Inverting perversity

I had not come across the blog Biblical Personhood till Suzanne pointed to a fabulous post The Inverse statement on Biblical Manhood and Womanhood which pokes gentle fun at the perverse Danvers Statement on Biblical Manhood and Womanhood. The post neatly inverts the perverted “logic” of the Danvers statement. Read it, link to it!

6 comments on “Inverting perversity

  1. Ali

    Sigh.

  2. Ali

    Perhaps it’s best to explain my sigh :).

    I see no benefit in these sort of pulling down posts and negative labelling. It doesn’t help anything other to make people feel good about their own position.

  3. Tim Bulkeley

    While I’ll confess that MY tone fits that description, I would not agree to such a description being applied to the post I linked to. By reversing the sort of argument used it provides a neat simple counter to many of the points made.

    But I’d agree the issue is deeper than agrumnent and counter-argument.

  4. Heather

    I disagree with Ali.

    I found the linked post both helpful and enlightening. My formation (in the French sense) has been strongly influenced by both secular feminists and conservative open Brethren Christians, as well as more ‘middle of the road’ evangelicals. The gender roles strictly adhered to amongst my Brethren connections seem to frequently lead to a treatment of women that seems foreign to my understanding of God. They seem to me to be based on readings of individual verses but are contrary to the Bible as a whole.

    However I am nervous of my own ‘Bible as a whole’ argument. The Bible is a great big book, and it’s a big claim to make: that I have a handle on it’s overall message against which I can correctly judge various interpretations of particular passages. How can I be sure that I’m not just channeling the secular feminists who also had such a big role in my development? I don’t want to have to be a doormat, but I want to defy God even less.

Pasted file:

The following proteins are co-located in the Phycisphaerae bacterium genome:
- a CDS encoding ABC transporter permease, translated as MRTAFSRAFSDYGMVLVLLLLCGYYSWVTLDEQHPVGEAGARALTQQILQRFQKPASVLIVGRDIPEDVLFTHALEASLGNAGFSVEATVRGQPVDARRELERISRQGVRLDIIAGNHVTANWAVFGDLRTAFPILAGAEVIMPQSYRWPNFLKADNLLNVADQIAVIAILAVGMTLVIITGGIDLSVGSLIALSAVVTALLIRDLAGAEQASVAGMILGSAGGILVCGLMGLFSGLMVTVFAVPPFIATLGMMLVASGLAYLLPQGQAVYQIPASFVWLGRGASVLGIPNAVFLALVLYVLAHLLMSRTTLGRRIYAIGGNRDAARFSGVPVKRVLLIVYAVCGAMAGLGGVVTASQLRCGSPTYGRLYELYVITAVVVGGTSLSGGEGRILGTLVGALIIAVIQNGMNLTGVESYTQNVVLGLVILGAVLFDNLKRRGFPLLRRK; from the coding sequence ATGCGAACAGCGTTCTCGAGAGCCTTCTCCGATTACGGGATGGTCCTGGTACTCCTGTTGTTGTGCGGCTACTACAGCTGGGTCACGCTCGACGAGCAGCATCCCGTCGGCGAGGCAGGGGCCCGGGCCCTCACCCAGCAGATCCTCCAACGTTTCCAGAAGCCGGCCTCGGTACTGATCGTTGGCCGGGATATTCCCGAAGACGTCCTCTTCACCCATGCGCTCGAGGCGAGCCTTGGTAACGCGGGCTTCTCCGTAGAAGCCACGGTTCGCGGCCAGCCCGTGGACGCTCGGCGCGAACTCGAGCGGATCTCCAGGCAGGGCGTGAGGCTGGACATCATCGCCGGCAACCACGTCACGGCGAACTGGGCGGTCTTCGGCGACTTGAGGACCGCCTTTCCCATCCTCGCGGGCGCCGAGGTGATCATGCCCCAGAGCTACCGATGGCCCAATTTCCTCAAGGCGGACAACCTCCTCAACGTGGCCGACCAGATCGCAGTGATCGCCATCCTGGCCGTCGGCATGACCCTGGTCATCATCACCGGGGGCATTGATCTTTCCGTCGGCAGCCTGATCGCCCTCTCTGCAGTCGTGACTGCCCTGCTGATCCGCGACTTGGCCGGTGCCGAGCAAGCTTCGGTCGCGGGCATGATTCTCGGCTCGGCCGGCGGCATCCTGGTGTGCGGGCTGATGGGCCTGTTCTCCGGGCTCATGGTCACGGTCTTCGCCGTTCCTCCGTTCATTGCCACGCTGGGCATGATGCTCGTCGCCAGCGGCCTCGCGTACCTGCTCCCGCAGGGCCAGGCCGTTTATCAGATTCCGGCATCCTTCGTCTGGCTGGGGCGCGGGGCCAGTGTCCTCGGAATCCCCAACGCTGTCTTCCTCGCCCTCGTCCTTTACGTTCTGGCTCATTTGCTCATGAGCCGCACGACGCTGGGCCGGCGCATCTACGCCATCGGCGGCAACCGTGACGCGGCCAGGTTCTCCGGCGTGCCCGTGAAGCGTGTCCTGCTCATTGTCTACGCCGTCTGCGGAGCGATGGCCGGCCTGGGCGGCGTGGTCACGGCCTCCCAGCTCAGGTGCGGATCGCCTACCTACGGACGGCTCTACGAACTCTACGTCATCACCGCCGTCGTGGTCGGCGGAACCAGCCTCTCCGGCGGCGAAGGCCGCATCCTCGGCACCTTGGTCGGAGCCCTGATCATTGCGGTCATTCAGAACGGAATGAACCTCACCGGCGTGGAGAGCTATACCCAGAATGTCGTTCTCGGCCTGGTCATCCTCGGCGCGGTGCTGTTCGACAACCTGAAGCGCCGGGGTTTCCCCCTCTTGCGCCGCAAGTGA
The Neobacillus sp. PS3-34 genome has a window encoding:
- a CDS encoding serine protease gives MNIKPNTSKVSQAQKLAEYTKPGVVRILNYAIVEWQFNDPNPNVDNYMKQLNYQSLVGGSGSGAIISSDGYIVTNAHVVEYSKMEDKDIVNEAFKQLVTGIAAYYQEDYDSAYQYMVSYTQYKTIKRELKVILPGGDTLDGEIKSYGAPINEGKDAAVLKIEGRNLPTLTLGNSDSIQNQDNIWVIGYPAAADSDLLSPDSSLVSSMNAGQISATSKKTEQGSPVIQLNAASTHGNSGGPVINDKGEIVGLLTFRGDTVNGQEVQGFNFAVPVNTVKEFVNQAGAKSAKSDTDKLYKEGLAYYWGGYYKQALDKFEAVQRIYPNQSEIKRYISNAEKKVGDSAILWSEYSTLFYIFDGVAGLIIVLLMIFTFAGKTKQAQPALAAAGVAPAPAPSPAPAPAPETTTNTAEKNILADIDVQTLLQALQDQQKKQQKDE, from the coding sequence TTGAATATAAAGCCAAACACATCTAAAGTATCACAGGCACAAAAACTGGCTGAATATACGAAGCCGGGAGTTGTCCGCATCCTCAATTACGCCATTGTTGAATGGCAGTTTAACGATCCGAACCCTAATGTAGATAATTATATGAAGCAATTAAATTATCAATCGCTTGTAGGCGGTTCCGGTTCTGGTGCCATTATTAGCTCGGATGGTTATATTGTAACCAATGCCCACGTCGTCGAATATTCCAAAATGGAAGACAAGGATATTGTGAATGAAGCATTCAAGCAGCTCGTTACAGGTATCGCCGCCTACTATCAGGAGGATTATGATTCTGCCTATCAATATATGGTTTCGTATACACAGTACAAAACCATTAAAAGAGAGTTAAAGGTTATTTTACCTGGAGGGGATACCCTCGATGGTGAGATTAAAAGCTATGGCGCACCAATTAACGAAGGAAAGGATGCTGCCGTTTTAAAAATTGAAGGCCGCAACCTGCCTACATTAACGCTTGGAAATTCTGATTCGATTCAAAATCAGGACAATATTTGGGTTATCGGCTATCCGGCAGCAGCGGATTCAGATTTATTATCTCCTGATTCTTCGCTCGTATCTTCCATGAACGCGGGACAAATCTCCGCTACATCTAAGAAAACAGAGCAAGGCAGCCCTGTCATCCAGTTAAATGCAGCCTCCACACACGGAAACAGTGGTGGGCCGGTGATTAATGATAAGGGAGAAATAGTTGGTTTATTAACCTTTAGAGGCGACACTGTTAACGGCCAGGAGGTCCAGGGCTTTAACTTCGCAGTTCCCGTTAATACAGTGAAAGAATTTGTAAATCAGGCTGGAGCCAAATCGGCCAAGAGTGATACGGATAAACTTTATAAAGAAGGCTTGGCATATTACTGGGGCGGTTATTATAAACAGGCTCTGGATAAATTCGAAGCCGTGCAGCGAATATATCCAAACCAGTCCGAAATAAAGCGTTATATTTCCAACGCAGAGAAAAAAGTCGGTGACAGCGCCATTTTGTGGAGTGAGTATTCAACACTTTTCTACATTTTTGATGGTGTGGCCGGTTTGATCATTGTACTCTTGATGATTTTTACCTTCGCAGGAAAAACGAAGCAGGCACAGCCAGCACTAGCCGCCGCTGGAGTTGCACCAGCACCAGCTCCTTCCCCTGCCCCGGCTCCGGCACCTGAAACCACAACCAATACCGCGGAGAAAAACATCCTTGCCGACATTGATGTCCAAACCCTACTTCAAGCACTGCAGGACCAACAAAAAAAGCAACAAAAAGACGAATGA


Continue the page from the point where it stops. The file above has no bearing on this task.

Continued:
So I found the post to which you refer most refreshing. I didn’t initially realise it was a spoof (many people have labelled me naive over the years and I came to it from a link that gave no more commentary than ‘this looks interesting’). I was surprised and intrigued to ‘realise’ that there was a Christian community somewhere who had such doctrines – who had constructed from the Bible essentially the opposite argument from the one I was familiar with. Some of their points were obviously ridiculous, but you get that with the standard submission arguments, too, and plenty of them seemed easily as strong.

    So now, even though I now know there is no such community, the post gives me a bit more confidence in refuting what people say the Bible says about women. If you can make the Bible say the exact opposite just as easily, then it seems likely that these ideas come from our fallenness rather than from God. Looks like ‘Bible as a whole’ arguments, flawed though they may be, might be necessary, along with careful reading of context etc. (I’m working my way through that ‘Journey into God’s word’ book you reccommended at the moment).

  5. Tim Bulkeley

    Thanks for your comment Heather. I think there is something of a middle way between reading small chunks of Scripture in such a way that you can make what you want from it, which both the neo-Conservative and Feminist (at least in the spoof version) do, and only trying to read the whole of Scripture. Which as you point out is either impossible or risks beingf very subjective.

    I’ll try to lay out a biut more of that as I go on with this series.

    The strength of the spoof is that it does show how the methods of reading used by (at least many of) the proponents of a hard form of Complementarianism (which seems to me not so much about the genders being complementary as about claiming men rule) can be used to argue an opposite case.

    Unlike you ;) I’d be as unhappy in a church that insisted that women rule as one that does the opposite… but Im hopoing to show that God does not desire either for us :)

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